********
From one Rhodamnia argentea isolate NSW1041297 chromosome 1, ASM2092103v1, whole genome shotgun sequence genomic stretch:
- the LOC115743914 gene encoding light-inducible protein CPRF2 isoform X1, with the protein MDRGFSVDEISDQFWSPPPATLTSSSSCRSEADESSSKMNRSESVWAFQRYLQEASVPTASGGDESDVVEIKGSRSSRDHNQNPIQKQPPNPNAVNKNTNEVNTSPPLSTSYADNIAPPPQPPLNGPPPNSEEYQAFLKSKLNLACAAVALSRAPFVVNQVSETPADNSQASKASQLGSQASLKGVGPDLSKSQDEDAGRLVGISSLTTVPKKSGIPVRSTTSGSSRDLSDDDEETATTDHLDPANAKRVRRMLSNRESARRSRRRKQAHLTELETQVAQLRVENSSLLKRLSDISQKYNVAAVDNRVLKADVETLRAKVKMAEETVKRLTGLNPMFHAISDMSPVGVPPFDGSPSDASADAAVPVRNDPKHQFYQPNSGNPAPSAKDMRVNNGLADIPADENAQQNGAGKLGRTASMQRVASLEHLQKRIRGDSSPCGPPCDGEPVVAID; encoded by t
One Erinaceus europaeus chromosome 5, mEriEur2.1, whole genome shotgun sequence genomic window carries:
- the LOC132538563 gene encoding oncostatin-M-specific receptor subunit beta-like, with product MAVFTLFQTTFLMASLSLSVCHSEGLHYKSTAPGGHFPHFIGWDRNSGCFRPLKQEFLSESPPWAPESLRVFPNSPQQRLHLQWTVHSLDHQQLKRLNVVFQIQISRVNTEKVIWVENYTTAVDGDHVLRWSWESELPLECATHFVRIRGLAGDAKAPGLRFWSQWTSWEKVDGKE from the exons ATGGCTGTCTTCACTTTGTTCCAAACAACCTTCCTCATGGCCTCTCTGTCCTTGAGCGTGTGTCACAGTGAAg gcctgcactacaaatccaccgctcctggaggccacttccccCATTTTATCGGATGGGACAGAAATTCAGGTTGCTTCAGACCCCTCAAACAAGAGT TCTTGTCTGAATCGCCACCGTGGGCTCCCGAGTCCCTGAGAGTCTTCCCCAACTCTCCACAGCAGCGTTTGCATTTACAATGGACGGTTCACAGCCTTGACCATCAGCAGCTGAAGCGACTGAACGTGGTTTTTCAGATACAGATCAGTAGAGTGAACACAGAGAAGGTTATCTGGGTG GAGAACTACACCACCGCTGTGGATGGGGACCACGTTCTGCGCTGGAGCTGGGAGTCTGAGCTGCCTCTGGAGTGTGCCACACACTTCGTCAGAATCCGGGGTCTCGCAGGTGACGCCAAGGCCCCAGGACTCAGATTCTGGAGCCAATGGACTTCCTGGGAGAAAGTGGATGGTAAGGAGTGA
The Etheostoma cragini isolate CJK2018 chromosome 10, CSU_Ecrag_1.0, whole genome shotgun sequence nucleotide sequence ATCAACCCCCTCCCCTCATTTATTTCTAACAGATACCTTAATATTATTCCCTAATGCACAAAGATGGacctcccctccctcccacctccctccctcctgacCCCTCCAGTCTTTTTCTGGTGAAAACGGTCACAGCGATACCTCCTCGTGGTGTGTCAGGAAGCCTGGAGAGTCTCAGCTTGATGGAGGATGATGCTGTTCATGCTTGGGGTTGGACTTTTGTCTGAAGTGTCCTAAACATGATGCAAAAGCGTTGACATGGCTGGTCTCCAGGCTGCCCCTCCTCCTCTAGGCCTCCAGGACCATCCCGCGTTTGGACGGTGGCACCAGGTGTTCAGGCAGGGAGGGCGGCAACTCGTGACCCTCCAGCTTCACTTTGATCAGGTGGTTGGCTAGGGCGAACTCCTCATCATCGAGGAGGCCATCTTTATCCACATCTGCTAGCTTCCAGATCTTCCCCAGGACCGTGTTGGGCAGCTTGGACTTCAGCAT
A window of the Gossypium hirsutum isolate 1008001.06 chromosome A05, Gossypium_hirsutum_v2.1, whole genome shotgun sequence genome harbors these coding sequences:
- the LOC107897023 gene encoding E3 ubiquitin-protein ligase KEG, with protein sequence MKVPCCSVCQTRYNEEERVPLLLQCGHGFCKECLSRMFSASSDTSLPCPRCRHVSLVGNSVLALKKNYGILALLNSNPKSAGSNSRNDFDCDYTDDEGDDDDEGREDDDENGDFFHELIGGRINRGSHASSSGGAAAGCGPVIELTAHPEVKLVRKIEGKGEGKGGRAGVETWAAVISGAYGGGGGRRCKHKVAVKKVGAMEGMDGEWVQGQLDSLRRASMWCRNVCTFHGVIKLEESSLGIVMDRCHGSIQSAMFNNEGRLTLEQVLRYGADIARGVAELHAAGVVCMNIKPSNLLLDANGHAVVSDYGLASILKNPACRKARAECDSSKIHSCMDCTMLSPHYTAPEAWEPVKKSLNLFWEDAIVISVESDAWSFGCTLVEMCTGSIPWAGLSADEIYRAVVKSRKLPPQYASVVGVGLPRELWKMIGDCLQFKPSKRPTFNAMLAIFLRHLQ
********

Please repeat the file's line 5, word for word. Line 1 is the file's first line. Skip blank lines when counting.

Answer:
The Etheostoma cragini isolate CJK2018 chromosome 10, CSU_Ecrag_1.0, whole genome shotgun sequence nucleotide sequence ATCAACCCCCTCCCCTCATTTATTTCTAACAGATACCTTAATATTATTCCCTAATGCACAAAGATGGacctcccctccctcccacctccctccctcctgacCCCTCCAGTCTTTTTCTGGTGAAAACGGTCACAGCGATACCTCCTCGTGGTGTGTCAGGAAGCCTGGAGAGTCTCAGCTTGATGGAGGATGATGCTGTTCATGCTTGGGGTTGGACTTTTGTCTGAAGTGTCCTAAACATGATGCAAAAGCGTTGACATGGCTGGTCTCCAGGCTGCCCCTCCTCCTCTAGGCCTCCAGGACCATCCCGCGTTTGGACGGTGGCACCAGGTGTTCAGGCAGGGAGGGCGGCAACTCGTGACCCTCCAGCTTCACTTTGATCAGGTGGTTGGCTAGGGCGAACTCCTCATCATCGAGGAGGCCATCTTTATCCACATCTGCTAGCTTCCAGATCTTCCCCAGGACCGTGTTGGGCAGCTTGGACTTCAGCAT